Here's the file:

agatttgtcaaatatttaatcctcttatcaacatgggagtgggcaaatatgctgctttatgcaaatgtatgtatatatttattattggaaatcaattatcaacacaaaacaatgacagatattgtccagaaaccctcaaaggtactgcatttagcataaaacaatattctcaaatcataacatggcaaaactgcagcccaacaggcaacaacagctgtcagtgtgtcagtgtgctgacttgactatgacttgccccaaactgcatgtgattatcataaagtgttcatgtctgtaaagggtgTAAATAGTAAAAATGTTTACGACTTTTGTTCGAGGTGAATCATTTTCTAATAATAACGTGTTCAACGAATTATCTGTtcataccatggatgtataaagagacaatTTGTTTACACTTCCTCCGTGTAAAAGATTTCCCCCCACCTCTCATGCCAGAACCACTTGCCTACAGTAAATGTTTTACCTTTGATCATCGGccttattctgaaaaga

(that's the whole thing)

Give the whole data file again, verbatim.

agatttgtcaaatatttaatcctcttatcaacatgggagtgggcaaatatgctgctttatgcaaatgtatgtatatatttattattggaaatcaattatcaacacaaaacaatgacagatattgtccagaaaccctcaaaggtactgcatttagcataaaacaatattctcaaatcataacatggcaaaactgcagcccaacaggcaacaacagctgtcagtgtgtcagtgtgctgacttgactatgacttgccccaaactgcatgtgattatcataaagtgttcatgtctgtaaagggtgTAAATAGTAAAAATGTTTACGACTTTTGTTCGAGGTGAATCATTTTCTAATAATAACGTGTTCAACGAATTATCTGTtcataccatggatgtataaagagacaatTTGTTTACACTTCCTCCGTGTAAAAGATTTCCCCCCACCTCTCATGCCAGAACCACTTGCCTACAGTAAATGTTTTACCTTTGATCATCGGccttattctgaaaaga